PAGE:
President Tsai received the American unofficial and bipartisan delegation composed of Chris Dodd, former U.S. deputy secretaries of state Richard Armitage and James Steinberg yesterday. Tsai expressed appreciation for the U.S. support of and deepening relations with Taiwan and also urged the American administration to resume the Trade and Investment Framework Agreement (TIFA) dialogue.
In a media interview, Secretary Antony Blinken stated that any attempt to change the status quo in the Western Pacific would be a serious mistake. But he did not answer the hypothetical question of whether the United States would send troops to defend Taiwan.
(Photo from: United Daily News)
April 11: In an interview by NBC, Secretary of State Antony Blinken stated that the United States is concerned about aggressive actions taken by mainland China towards Taiwan. Blinken further warned that any attempt by force to change the status quo in the Western Pacific would be a grave mistake. But he did not answer the hypothetical question of whether the United States would send troops to defend Taiwan.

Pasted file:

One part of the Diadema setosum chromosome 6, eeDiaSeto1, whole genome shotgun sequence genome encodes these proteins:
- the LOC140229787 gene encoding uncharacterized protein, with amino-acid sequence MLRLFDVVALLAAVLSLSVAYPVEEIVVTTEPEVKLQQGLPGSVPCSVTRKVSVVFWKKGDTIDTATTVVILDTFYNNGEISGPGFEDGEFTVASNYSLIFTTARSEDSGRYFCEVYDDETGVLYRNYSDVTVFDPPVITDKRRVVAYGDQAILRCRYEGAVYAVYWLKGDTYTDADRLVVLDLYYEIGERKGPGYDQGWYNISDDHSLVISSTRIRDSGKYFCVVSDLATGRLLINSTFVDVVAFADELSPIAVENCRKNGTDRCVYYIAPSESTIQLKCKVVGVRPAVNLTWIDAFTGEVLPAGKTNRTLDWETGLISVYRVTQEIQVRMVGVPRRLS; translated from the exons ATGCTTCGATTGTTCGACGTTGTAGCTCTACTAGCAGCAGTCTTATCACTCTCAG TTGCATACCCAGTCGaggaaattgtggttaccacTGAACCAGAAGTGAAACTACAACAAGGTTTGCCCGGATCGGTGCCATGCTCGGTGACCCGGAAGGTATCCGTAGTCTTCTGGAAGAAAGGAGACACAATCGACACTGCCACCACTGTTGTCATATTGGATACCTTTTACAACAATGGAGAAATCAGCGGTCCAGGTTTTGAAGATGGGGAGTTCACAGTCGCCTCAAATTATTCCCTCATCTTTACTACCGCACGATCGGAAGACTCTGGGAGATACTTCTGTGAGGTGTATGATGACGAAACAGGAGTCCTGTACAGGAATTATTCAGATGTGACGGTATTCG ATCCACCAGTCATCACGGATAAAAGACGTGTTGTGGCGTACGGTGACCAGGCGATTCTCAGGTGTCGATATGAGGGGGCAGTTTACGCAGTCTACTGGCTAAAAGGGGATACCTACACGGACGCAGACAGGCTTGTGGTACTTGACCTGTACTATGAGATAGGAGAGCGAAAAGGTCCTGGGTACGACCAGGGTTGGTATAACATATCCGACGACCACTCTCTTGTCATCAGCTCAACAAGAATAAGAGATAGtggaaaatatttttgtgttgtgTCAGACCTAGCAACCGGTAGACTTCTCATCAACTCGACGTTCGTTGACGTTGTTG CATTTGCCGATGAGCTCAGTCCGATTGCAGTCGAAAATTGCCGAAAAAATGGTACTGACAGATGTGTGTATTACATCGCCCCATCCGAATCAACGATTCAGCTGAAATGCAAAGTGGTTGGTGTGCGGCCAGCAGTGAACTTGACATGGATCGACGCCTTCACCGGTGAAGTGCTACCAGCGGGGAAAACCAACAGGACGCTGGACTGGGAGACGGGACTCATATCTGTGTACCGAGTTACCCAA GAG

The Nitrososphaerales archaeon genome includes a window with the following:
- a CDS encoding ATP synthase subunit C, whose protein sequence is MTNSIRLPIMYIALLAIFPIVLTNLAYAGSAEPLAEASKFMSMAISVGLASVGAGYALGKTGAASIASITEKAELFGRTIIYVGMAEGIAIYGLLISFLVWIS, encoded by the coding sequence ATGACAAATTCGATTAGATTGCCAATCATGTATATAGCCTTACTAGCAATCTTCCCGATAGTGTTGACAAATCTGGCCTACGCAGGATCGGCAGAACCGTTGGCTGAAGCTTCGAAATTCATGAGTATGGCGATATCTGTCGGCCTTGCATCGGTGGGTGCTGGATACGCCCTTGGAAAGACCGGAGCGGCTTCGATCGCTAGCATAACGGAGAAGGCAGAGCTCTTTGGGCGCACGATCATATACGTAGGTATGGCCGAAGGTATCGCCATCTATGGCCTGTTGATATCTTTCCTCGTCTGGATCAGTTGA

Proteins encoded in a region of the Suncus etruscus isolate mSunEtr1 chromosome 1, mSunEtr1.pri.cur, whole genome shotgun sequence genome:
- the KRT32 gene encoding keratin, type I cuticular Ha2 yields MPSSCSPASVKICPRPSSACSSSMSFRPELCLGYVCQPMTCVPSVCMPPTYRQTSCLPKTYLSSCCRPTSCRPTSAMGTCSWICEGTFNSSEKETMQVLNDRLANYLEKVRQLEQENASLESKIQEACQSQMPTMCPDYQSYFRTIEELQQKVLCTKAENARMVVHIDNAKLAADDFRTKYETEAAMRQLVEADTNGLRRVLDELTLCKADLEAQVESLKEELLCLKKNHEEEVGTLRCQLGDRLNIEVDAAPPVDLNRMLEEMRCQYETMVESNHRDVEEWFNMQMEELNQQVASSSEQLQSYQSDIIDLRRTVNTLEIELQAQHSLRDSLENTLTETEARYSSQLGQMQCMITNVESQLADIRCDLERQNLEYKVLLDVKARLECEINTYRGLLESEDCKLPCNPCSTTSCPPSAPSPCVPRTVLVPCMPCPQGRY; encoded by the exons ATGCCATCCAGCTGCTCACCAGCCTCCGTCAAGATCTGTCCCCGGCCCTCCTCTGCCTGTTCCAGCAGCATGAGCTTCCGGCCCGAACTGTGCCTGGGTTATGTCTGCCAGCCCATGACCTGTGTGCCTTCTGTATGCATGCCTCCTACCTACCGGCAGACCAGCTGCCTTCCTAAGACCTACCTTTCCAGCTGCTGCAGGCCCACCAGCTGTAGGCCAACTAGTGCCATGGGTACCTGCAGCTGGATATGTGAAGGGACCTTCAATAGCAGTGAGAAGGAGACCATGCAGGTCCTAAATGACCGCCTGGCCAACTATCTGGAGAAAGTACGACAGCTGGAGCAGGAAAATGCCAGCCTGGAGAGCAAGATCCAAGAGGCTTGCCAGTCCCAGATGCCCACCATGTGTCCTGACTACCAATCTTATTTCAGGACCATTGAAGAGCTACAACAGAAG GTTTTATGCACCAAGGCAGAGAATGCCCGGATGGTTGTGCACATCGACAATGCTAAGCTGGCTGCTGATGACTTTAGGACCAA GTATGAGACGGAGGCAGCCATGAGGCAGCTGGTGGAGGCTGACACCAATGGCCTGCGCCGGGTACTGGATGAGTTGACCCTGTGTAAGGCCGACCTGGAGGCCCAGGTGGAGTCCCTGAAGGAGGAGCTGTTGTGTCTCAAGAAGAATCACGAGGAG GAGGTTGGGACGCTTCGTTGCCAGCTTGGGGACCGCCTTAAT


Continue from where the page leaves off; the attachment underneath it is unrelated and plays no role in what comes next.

April 13: The Navy's first amphibious transport dock, the Yushan, named after Taiwan's highest peak, was launched. In her remarks, President Tsai Ing-wen stated that the Yushan is another milestone in Taiwan's national shipbuilding industry, and she believes that the Yushan will strengthen the Navy's ability to perform tasks and solidify national defense capabilities. According to the military, the Yushan will be responsible for transporting resources in the South China Sea and outer islets, serve as a field hospital and point of international humanitarian relief, and perform amphibious operations during wartime. The Yushan not only has a hidden configuration but is also equipped with complete air defense as well as sea-to-sea weapons and radar systems.